Development of Bittergourd Fermented Beverage Using Response Surface Methodology


 Bittergourd, Curd, Fermentation, RSM, Quinine, Vitamins.

How to Cite

C.S. Devaki, & K.S. Premavalli. (2012). Development of Bittergourd Fermented Beverage Using Response Surface Methodology . Journal of Pharmacy and Nutrition Sciences, 2(1), 94–103.


Bittergourd (Momordica charantia) is used as a vegetable by the Asian community and is commonly used as an antidiabetic and antihyperglycemic agent. The aim of the present study was to develop nutritionally strengthful, highly acceptable, shelf stable bittergourd beverage by fermented process using statistical software on Response Surface Methodology (RSM). The optimization of the fermentation process with reference to curd concentration and the period has been attempted by using RSM with more emphasis on nutritional and functional considerations. The statistical design gave 13 formulations, where the fermentation process period varied from 6 to 34 hours and curd concentration was from 6.6 to 16.4%. The standard methodology was followed for the analysis of all the parameters studied. The product varied formulations had quinine range of 119 to 327.5 mg%, antioxidants 40.2 – 64.5%, total phenols 30.5 to 42.5 mg%, water soluble vitamins; B1 – 0.07 to 0.81 mg%, B2 – 0.02 to 0.28 mg%, B3 – 0.4 to 1.08 mg%, B6 – 0.04 to 0.32 mg% and vitamin-C – 17.2 to 34.6 mg%. Fermentation time for 30 hours and curd concentration of 15% was the optimized composition with the best fit of desirability 0.80. The product with the good taste and flavour was acceptable with 6.7 score on 9-pont hedonic scale. The fermented bittergourd beverage was preferred to fresh bittergourd juice.


Zia-ur-Rehman Z, Islam M, Shah WH. Effect of microwave and conventional cooking on insoluble dietary fibre components of vegetables. Food Chem 2003; 237-40.

Zhang D, Hamauzu Y. Phenolics, ascorbic acid, carotenoids and antioxidant activity of broccoli and their changes during conventional microwave cooking. Food Chem 2004; 88: 503- 9.

Buckenhuskes HJ, Holzapfel W. Genera Leuconostoc, Oenococcus and Weissella. Prokariotes 1997; 267-319.

Steinkraus KH. Indigenous fermented foods involving an acid fermentation: preserving and enhancing organoleptic and nutritional qualities if fresh foods. In: Steinkraus KH, editor. Handbook of indigenous fermented food, 2nd ed. New York: Marcel Dekker, Inc 1996; pp. 111-13.

Karovicova Z, Kohajdova E, Hyenova. Chem Paper 2002; 56: 267-74.

Montet D, Loiseau G, Zakhia-Rozis N. Microbial technology of fermented vegetables. In: Ray RC, Ward OP. editors. Micorbial biotechnology in horticulture. Science Publishers Inc, Enfield, NH 2006; pp. 303-43.

McFeeters RF. Fermentation microorganisms and flavour changes in fermented food. J Food Sci 2004; 69: 35-37.

Wadikar DD, Nanjappa C, Premavalli KS, Bawa AS. Development of ginger based ready-to-eat appetizers by response surface methodology. Appetite 2010; 55: 76-83.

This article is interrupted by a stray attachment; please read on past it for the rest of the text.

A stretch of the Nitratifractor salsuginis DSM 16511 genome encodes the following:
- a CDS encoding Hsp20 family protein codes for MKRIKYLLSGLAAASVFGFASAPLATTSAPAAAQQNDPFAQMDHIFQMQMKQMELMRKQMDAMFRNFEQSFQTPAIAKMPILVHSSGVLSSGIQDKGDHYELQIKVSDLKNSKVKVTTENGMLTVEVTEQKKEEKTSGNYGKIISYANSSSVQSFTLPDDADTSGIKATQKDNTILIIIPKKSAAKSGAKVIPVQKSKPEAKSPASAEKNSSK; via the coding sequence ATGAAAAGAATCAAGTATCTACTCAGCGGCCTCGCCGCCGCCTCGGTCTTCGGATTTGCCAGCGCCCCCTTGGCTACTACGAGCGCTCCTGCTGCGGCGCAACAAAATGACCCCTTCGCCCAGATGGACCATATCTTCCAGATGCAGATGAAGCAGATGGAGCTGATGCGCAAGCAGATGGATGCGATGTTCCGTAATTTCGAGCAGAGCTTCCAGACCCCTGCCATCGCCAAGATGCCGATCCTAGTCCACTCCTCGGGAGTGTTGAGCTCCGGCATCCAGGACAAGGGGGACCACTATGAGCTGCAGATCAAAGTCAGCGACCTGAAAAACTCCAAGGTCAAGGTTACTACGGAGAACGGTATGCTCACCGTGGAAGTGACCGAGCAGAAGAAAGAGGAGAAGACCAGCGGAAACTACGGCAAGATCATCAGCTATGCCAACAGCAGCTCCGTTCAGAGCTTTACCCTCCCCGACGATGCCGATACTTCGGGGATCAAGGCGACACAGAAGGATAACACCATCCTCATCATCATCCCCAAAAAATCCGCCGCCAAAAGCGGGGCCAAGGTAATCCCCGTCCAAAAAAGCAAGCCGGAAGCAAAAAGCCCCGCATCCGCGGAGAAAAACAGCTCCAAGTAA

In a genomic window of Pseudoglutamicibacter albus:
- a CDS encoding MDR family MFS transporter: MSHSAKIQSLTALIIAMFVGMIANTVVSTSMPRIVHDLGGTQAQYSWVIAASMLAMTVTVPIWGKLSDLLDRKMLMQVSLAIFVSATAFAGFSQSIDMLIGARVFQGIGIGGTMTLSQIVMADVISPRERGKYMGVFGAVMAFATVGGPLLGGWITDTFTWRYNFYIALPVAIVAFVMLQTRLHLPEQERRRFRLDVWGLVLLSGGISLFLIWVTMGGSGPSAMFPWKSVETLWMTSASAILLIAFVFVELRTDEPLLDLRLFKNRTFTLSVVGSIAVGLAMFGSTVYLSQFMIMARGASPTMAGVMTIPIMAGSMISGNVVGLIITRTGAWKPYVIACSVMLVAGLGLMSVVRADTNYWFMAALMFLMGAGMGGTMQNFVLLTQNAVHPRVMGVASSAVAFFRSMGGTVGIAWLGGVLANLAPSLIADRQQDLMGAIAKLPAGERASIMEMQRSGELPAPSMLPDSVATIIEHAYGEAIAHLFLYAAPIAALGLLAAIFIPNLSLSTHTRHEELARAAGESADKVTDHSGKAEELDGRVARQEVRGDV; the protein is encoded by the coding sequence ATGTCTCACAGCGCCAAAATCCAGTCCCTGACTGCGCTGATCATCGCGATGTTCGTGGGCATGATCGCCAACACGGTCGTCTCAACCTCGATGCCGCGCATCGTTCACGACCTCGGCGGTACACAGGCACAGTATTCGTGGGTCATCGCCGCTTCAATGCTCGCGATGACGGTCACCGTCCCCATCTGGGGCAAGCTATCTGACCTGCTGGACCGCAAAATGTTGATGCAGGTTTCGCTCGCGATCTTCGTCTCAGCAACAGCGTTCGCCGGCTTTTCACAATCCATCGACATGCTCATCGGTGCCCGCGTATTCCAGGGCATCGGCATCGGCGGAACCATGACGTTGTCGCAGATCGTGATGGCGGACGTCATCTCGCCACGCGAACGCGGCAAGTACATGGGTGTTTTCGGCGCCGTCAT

AOAC. Official methods of analysis. 12th ed. Washington, DC: AOAC International 1975.

Jittawan Kubola, Sirithon Siriamornpun. Phenolic contents and antioxidant activities of bittergourd (Momordica charantia L) leaf, stem and fruit fraction exracts in vitro. Food Chem 2008; 110: 881-90.

Ing H–Knauer. Rapid analysis of water-soluble vitamins using smartline HPLC.

[cited 2010 Apr] Available from: oluble_vitamins_hphp.pdf

Majumdar TK, Vasudish CR. Premavalli KS, Bawa AS. Studies on processing and storage stability of ashgourd-mint leaves juice. J Food Proc Preser 2010; 34(Pt 2): 549-56.

Othman A, Ismail A, Ghani NA, Adenan I. Antioxidant capacity and phenolic content of cocoa beans. Food Chem 2007; 100: 1523-30.

Lopez-Velez M, Maritinez_Maritinez F, Del Valle-Ribes C. The study of phenolic compounds as natural antioxidants in wine. Crit Rev Fd Sci Nutr 2003; 43: 233-44.

Li BB, Smith B, Hassain M. Extraction of phenolics from citrus peels I.solvent extraction method. Seperation Purification Technol 2006; 48: 182-88.

Govindarajan R, Singh DP, Rawat AKS. High performance liquid chromatographic method for the quantification of phenolics in chyavanprash a potent ayurvedic drug. J Pharm Biomed Anal 2007; 43: 527-32.

Wu SJ, Ng LT. Antioxidant and free radical scavenging activities of wild bittermelon (Momordica charantia Linn. var. abbereviata Ser) in Taiwan. LWT – Food Sci Technol 2007.

Kusamran WR, Ratanavila A, Tepsuwan A. Effects of neem flowers, Thai and Chinese bitter gourd fruits and sweet basil leaves on hepatic monooxygenases and glutathione Stransferase activities, and in vitro metabolic activation of chemical carcinogens in rats. Fd Chem Toxicol 1998; 36: 475-84.

Yasui Y, Hosokawa M, Sahara T, et al. Bitter gourd seed fatty acid rich in 9c,11t,13t-conjugated linolenic acid induces apoptosis and up-regulates the GADD45, p53 and PPAR? in human colon cancer Caco-2 cells. Prostaglandins Leukot Essent Fatty Acids 2005; 73(Pt 2): 113-9.

Creative Commons License

This work is licensed under a Creative Commons Attribution-NonCommercial 4.0 International License.

Copyright (c) 2012 C.S. Devaki, K.S. Premavalli